Every colour of the bow, Leonardo remarks – but a bow, really? The classic romantic portray of the rainbow is caused by the illusion that it is always pegged far away at the horizon, impossible to approach. But a rainbow only appears as a semicircle (or bow) because “the horizon gets in the way of the lower part of the circle” as Dawkins puts it.

Red rainbows (and sometimes even monochrome rainbows) are possible when the colours with shorter wavelengths like blue and green are scattered and thereby removed from the spectrum.

Red rainbows (and sometimes even monochrome rainbows) are possible when the colours with shorter wavelengths like blue and green are scattered and thereby removed from the spectrum.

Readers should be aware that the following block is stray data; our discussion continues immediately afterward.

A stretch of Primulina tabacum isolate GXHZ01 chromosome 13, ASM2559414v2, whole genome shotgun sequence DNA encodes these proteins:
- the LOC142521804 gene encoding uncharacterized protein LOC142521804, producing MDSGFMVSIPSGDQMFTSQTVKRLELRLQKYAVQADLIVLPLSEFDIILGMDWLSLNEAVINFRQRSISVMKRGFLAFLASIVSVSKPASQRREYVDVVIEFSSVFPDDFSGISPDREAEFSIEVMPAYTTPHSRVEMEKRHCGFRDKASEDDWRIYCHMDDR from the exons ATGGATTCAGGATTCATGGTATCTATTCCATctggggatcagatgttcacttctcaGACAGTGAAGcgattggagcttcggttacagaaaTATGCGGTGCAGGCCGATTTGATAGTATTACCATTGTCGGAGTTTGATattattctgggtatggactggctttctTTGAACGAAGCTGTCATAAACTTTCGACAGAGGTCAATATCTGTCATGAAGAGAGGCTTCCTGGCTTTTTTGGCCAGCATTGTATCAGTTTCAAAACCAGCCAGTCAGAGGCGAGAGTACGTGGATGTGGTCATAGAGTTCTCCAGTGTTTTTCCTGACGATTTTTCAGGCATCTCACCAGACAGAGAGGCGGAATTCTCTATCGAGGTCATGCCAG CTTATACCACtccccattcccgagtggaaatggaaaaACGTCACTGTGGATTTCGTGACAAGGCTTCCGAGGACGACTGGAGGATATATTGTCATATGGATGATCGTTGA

So when we see a rainbow, we are in fact merely seeing a part of the whole. And the reason it appears to be so huge (and hence far away) is that our brain is playing tricks: It projects the image we receive with our eyes “outwards on to the sky” (Dawkins), an effect easily being imitated by staring into some bright light (e.g. a lamp) and stamping the after-image on your retina before projecting it onto the sky.

So how can we see an actual full-circle rainbow? The largest section of the rainbow we would be usually able to see is about 50 % at either sunrise or sunset. In order to see the rainbow’s lower half there would need to be raindrops below the observer’s horizon plus sunlight that reaches them. This can be achieved by watching a rainbow either from a (very) high building or an airplane.

It is easy to create a (little) full-circle rainbow yourself by creating a water mist e.g. with a garden hose while facing away from the sun.